Laura Gonzalez


17 Jan 2005


Agrippina writes: “The manner of holding the hands in the preparatory position, as well as in the subsequent positions, can be shown only in actual demonstrations. It is very difficult to describe. To a certain extent, the accompanying illustrations will help. I shall add the following explanation.”

The merit of Ms Vaganova isn’t in her foolish attempt to write about what cannot be written; nor is her clumsy but charming style, difficult to see in this minimal quote. What makes her so great is her worry about legacy. Before her, nobody had attempted to write, to articulate for posterity the principles of Russian ballet technique. If she hadn’t been there, pen in hand, trying to describe the dos and don’ts of a perfect pli?© and the relationship of the Russian syllabus to Ceccheti’s teaching method despite her knowledge that this vast task was partly in vain, we wouldn’t have technically and aesthetically natural ballerinas. Russia couldn’t have attained the top of the ballet ranks either.

Vaganova knew that ballet teaching, particularly when it came to sorting out frustrations, shouldn’t be a lonely enterprise. She set out to share her experiences and experiments, trying to design a good pedagogical basis that would enhance not only the pupil’s suppleness but their continuous progress as well.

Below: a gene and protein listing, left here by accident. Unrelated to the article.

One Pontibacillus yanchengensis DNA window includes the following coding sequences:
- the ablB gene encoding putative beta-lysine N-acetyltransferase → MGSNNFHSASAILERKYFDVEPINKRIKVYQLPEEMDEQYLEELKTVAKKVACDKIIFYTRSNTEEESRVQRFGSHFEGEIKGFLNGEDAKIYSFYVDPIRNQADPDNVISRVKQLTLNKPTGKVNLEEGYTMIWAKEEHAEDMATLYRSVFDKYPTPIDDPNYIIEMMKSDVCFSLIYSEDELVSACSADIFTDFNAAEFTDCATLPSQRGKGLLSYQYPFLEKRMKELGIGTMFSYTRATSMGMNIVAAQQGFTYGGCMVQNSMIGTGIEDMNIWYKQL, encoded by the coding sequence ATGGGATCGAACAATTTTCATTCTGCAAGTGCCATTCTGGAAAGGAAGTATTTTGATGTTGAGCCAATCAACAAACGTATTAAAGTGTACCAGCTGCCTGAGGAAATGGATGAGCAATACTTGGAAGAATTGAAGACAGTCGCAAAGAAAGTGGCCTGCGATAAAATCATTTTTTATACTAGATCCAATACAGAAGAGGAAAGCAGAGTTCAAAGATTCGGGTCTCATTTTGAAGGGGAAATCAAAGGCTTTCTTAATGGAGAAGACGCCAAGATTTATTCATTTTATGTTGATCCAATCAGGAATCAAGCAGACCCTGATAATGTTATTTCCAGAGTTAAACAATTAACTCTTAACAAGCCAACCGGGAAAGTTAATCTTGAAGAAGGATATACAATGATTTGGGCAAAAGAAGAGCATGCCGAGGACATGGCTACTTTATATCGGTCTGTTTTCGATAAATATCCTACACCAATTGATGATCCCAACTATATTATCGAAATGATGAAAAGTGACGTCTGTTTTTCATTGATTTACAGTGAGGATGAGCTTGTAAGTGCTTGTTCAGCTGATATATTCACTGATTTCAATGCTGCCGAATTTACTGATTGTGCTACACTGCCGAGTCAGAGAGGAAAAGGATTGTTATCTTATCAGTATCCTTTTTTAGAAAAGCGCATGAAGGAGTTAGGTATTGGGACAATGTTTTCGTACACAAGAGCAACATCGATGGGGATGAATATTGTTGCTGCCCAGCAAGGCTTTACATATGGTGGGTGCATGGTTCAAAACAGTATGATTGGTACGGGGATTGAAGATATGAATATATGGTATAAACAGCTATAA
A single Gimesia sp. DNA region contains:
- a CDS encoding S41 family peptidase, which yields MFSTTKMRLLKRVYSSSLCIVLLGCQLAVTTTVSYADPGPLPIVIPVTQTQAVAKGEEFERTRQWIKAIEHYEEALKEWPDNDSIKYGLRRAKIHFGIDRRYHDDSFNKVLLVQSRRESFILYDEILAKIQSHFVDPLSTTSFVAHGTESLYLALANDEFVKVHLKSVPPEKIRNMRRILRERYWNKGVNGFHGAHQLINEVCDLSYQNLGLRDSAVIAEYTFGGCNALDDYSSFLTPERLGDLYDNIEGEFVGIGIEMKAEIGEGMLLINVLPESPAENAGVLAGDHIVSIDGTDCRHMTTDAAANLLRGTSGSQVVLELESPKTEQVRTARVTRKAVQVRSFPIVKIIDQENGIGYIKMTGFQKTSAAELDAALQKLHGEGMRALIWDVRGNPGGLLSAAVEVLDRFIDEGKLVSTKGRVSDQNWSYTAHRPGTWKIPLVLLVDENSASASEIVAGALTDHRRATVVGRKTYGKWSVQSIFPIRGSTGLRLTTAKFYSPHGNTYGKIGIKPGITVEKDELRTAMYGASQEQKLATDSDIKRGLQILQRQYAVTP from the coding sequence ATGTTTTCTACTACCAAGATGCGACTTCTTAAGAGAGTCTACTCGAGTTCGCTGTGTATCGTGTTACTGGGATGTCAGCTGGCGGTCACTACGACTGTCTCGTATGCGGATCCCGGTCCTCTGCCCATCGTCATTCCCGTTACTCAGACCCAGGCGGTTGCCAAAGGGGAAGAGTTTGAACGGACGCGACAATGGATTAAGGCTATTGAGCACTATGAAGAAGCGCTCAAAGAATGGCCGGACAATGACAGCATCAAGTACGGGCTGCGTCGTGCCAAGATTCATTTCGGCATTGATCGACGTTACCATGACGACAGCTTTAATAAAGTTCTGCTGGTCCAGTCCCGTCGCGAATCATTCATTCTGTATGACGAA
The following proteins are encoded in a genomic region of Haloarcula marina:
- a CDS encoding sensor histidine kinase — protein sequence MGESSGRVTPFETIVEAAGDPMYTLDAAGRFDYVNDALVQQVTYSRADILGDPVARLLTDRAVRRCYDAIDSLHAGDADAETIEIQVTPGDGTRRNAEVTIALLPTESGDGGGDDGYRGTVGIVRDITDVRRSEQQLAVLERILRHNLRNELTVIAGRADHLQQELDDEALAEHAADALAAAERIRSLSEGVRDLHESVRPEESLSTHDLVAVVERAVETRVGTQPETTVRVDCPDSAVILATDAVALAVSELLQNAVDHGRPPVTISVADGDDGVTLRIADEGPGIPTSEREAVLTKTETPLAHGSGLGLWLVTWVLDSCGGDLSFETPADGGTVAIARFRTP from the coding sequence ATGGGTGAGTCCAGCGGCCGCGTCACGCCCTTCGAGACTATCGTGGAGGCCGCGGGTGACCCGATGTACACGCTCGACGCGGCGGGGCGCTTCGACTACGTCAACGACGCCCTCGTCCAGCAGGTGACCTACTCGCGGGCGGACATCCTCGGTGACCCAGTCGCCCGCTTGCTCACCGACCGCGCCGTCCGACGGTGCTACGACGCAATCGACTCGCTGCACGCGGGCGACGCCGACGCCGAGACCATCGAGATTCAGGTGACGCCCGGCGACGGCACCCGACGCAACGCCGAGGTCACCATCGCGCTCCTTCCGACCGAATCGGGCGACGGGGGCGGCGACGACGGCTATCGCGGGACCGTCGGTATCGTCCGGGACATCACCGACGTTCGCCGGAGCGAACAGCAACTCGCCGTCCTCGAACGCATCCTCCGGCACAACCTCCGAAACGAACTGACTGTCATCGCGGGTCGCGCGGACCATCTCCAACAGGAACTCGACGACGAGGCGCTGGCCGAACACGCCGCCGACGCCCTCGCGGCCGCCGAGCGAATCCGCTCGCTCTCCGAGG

What I am trying to do starts with the unspeakable too, or rather with what no one has taken the pains to describe. And here I am, marvelling at Vaganova’s awkward prose and thanking her for being so generous.

Posted in Blog, Peripheral thoughts, PhD

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About Me

I am an artist and writer. My recent practice performance, film, dance, photography and text, and my work has been performed, exhibited and published in many venues in Europe and the US. I have spoken at numerous conferences and events, including the Museum for the Fashion Institute of Technology in New York, the Medical Museum in Copenhagen, College Arts Association and the Association for the Psychoanalysis of Culture and Society. When I am not following Freud, Lacan and Marx’s footsteps with my camera or creating performance works as part of my Athenaeum Research Fellowship at the Royal Conservatoire of Scotland, I teach postgraduate students at Transart Institute.

I am currently immersed in an interdisciplinary project exploring knowledge and the body of the hysteric. In 2013, together with Child and Adolescent Mental Health practitioner Frances Davies, I co-edited the book ‘Madness, Women and the Power of Art’, to which I contributed a work authored with Eleanor Bowen. My book ‘Make Me Yours: How Art Seduces’ was published by Cambridge Scholars in 2016. In this text, investigates psychoanalytic approaches to making and understanding objects of seduction, including an examination of parallels between artistic and analytic practices, a study of Manolo Blahnik’s shoes as objects of desire, a disturbing encounter with Marcel Duchamp’s last work, and the creation of a psychoanalytically inspired Discourse of the Artefact, a framework enabling the circulation of questions and answers through a relational approach to artworks.